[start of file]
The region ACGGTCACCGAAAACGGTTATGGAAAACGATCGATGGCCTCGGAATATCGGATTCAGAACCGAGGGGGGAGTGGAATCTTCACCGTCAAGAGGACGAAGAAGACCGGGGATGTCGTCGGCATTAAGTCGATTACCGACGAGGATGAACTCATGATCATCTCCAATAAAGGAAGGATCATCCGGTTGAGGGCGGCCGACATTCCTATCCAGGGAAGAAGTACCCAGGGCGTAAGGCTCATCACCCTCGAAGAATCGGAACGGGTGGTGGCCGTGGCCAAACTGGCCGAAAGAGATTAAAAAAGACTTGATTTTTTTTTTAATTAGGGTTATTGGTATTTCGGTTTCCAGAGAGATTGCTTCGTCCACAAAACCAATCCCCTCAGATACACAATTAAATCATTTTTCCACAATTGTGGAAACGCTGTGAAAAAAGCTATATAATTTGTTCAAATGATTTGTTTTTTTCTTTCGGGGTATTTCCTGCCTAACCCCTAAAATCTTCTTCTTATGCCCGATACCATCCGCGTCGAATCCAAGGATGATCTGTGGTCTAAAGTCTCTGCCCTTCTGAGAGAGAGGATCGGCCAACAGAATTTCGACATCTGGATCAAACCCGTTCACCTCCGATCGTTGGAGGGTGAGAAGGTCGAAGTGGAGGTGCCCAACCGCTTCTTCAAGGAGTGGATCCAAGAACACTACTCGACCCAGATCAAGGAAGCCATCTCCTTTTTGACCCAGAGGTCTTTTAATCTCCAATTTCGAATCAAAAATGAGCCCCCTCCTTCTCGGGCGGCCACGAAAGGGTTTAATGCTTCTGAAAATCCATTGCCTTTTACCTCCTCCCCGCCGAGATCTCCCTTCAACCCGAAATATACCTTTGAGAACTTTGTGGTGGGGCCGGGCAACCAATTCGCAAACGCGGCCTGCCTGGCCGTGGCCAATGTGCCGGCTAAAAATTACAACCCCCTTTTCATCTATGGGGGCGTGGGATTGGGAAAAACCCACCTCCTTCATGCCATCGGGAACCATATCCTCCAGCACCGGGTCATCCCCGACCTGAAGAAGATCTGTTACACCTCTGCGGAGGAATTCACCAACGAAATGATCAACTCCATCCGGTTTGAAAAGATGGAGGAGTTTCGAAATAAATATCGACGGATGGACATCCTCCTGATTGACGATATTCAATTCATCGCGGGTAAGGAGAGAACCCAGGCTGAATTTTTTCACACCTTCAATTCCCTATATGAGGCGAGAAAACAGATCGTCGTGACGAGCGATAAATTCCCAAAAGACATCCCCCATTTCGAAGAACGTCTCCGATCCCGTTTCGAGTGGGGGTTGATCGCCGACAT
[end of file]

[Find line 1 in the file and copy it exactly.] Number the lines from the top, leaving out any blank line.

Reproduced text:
The region ACGGTCACCGAAAACGGTTATGGAAAACGATCGATGGCCTCGGAATATCGGATTCAGAACCGAGGGGGGAGTGGAATCTTCACCGTCAAGAGGACGAAGAAGACCGGGGATGTCGTCGGCATTAAGTCGATTACCGACGAGGATGAACTCATGATCATCTCCAATAAAGGAAGGATCATCCGGTTGAGGGCGGCCGACATTCCTATCCAGGGAAGAAGTACCCAGGGCGTAAGGCTCATCACCCTCGAAGAATCGGAACGGGTGGTGGCCGTGGCCAAACTGGCCGAAAGAGATTAAAAAAGACTTGATTTTTTTTTTAATTAGGGTTATTGGTATTTCGGTTTCCAGAGAGATTGCTTCGTCCACAAAACCAATCCCCTCAGATACACAATTAAATCATTTTTCCACAATTGTGGAAACGCTGTGAAAAAAGCTATATAATTTGTTCAAATGATTTGTTTTTTTCTTTCGGGGTATTTCCTGCCTAACCCCTAAAATCTTCTTCTTATGCCCGATACCATCCGCGTCGAATCCAAGGATGATCTGTGGTCTAAAGTCTCTGCCCTTCTGAGAGAGAGGATCGGCCAACAGAATTTCGACATCTGGATCAAACCCGTTCACCTCCGATCGTTGGAGGGTGAGAAGGTCGAAGTGGAGGTGCCCAACCGCTTCTTCAAGGAGTGGATCCAAGAACACTACTCGACCCAGATCAAGGAAGCCATCTCCTTTTTGACCCAGAGGTCTTTTAATCTCCAATTTCGAATCAAAAATGAGCCCCCTCCTTCTCGGGCGGCCACGAAAGGGTTTAATGCTTCTGAAAATCCATTGCCTTTTACCTCCTCCCCGCCGAGATCTCCCTTCAACCCGAAATATACCTTTGAGAACTTTGTGGTGGGGCCGGGCAACCAATTCGCAAACGCGGCCTGCCTGGCCGTGGCCAATGTGCCGGCTAAAAATTACAACCCCCTTTTCATCTATGGGGGCGTGGGATTGGGAAAAACCCACCTCCTTCATGCCATCGGGAACCATATCCTCCAGCACCGGGTCATCCCCGACCTGAAGAAGATCTGTTACACCTCTGCGGAGGAATTCACCAACGAAATGATCAACTCCATCCGGTTTGAAAAGATGGAGGAGTTTCGAAATAAATATCGACGGATGGACATCCTCCTGATTGACGATATTCAATTCATCGCGGGTAAGGAGAGAACCCAGGCTGAATTTTTTCACACCTTCAATTCCCTATATGAGGCGAGAAAACAGATCGTCGTGACGAGCGATAAATTCCCAAAAGACATCCCCCATTTCGAAGAACGTCTCCGATCCCGTTTCGAGTGGGGGTTGATCGCCGACAT